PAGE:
Take complex conjugates of both sides: you're saying $$ f(0) = \frac{1}{2\pi} \int_0^{2\pi} \frac{e^{-i\phi}}{e^{-i\phi}-z} f(e^{i\phi})\ d\phi$$ Now take $\zeta = e^{i\phi}$, $d\zeta = i e^{i\phi}\ d\phi$, so if $C$ is the positively oriented unit circle the right side is $$ \frac{1}{2\pi i} \oint_C \frac{\zeta^{-2}}{\zeta^{-1} - z} f(\zeta)\ d\zeta = \frac{1}{2\pi i} \oint_C \frac{f(\zeta)}{1-\zeta z} \frac{d\zeta}{\zeta}$$ If $|z| < 1$, $f(\zeta)/(1 - \zeta z)$ is analytic in a neighbourhood of the unit disk, so by the Cauchy integral theorem the result is $f(0)/(1 - 0 z) = f(0)$.

On the other hand, as others have remarked, if $|z| > 1$ the result is false: you'd have to take into account the residue at $\zeta = 1/z$, obtaining $f(0) - f(1/z)$.

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Here is a simple counterexample. Let $f(z) = 1$. Change variables, let $\zeta = e^{i\phi}$. Then your identity claims $$1 = \frac{1}{2\pi i} \int_\gamma \frac{d\zeta}{\zeta-z}$$ where $\gamma$ is the unit circle centered at the origin. But this integral depends on whether $z$ is in the unit circle or not. If $z$ is not in the unit circle your identity becomes $1 = 0$.

Addendum: Let's look at the integral more closely.

The claim is $\overline{f(0)} = I$, where $$\begin{eqnarray*} I &=& \frac{1}{2\pi}\int_0^{2\pi}\frac{e^{i\phi}}{e^{i \phi}-z}\overline{f(e^{i\phi})}d\phi \\ &=& \frac{1}{2\pi i} \int_\gamma \frac{d \zeta}{\zeta-z} \overline{f(\zeta)}. \end{eqnarray*}$$ We assume $z$ is not on the contour. Take the conjugate of $I$,
$$\begin{eqnarray*} \overline I &=& -\frac{1}{2\pi i} \int_\gamma \frac{\overline{d\zeta}}{\overline\zeta-\overline z} f(\zeta) \\ &=& \frac{1}{2\pi i} \int_\gamma d\zeta \, \frac{\overline\zeta}{\overline \zeta - \overline z}\frac{f(\zeta)}{\zeta} \\ &=& \frac{1}{2\pi i} \int_\gamma d\zeta \,\left[ \frac{f(\zeta)}{\zeta} - \frac{\overline z f(\zeta)}{\zeta\overline{z}-1} \right]. \end{eqnarray*}$$ where we have used $d (\overline \zeta\zeta) = \zeta d \overline \zeta + \overline \zeta d \zeta = 0$.

If $z = 0$ we find $\overline I = f(0)$. If $z\ne 0$, there are singularities at $\zeta = 0$ and $1/\overline z$. When $|z| < 1$ we don't pick up the residue at $1/\overline z$ (since this point is not in the disk) and so again, $\overline I = f(0)$. If $|z| > 1$ we get the contribution from the other singularity, and so $\overline I = f(0) - f(1/\overline z)$. Therefore, $$\frac{1}{2\pi}\int_0^{2\pi}\frac{e^{i\phi}}{e^{i \phi}-z}\overline{f(e^{i\phi})}d\phi = \begin{cases} \overline{f(0)} & |z| < 1 \\ \overline{f(0)} - \overline{f(1/\overline z)} & |z| > 1. \end{cases}$$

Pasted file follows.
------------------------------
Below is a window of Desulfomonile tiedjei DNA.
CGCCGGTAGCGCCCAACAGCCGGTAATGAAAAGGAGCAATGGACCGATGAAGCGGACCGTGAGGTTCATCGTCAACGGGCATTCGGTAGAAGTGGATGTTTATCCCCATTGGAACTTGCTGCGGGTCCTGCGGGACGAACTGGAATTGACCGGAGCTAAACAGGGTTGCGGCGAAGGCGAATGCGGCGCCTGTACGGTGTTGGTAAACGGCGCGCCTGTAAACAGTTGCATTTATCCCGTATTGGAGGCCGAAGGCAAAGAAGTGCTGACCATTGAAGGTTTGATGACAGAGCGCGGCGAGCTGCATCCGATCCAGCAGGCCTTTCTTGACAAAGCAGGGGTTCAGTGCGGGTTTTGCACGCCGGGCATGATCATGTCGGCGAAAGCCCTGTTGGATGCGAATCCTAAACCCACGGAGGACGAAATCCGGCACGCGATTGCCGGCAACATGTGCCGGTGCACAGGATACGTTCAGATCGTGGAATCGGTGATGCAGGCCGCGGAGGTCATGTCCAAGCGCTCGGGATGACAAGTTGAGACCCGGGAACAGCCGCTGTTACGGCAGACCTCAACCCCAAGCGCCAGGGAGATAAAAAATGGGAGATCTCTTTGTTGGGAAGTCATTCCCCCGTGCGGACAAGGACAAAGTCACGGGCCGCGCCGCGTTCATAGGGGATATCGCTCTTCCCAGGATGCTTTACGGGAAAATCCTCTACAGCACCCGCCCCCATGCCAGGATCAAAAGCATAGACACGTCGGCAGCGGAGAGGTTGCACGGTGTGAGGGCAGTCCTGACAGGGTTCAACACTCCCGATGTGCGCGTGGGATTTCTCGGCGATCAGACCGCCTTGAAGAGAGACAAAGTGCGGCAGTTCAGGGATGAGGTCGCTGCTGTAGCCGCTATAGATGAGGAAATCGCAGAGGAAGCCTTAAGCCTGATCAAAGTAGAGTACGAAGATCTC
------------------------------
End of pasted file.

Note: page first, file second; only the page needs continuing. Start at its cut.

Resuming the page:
Going back to our counterexample for the original formula, notice for $f(z) = 1$ we find $1 = 1$ for $|z| < 1$ and for $|z|>1$ we get $0 = 1 - 1$, as we should.

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You're right, my professor may have forgotten to stipulate that z be in the unit circle, since if it is I think I came up with a proof by expanding f as a power series centered at zero. – esproff Apr 22 '12 at 1:58
@Thoth: That is likely, the formula is not correct unless $|z|<1$. What an interesting result! – user26872 Apr 22 '12 at 4:28
I agree, the integral always equaling the conjugate of f at a single point is for me a very counterintuitive. – esproff Apr 22 '12 at 5:34

In addition to the above comment by oenamen, z cannot be ON the unit circle. So I would suggest we look at the problem as if z is interior to the unit circle. I'm suspicious under this modification that it IS true. Indeed I'm staring at the reference in Reinhold Remmert's, Theory of Complex Functions which says: If f is analytic in a neighborhood of the closure of the disc B = Bs(0) (the OPEN disc of radius s centered about the origin), then If g=f conjugate, then g(0) is the integral you wrote for all z in B. The proof is based on the fact that h(w)=z*f(w)/(s^2-z*w) is holomorphic in a neighborhood of the closure of B. z* = z conjugate in the preceding. I see you wanted a proof and not just to know it's true. Well, I'll furnish the 'it's true, it's true' salute, and see if that helps for now.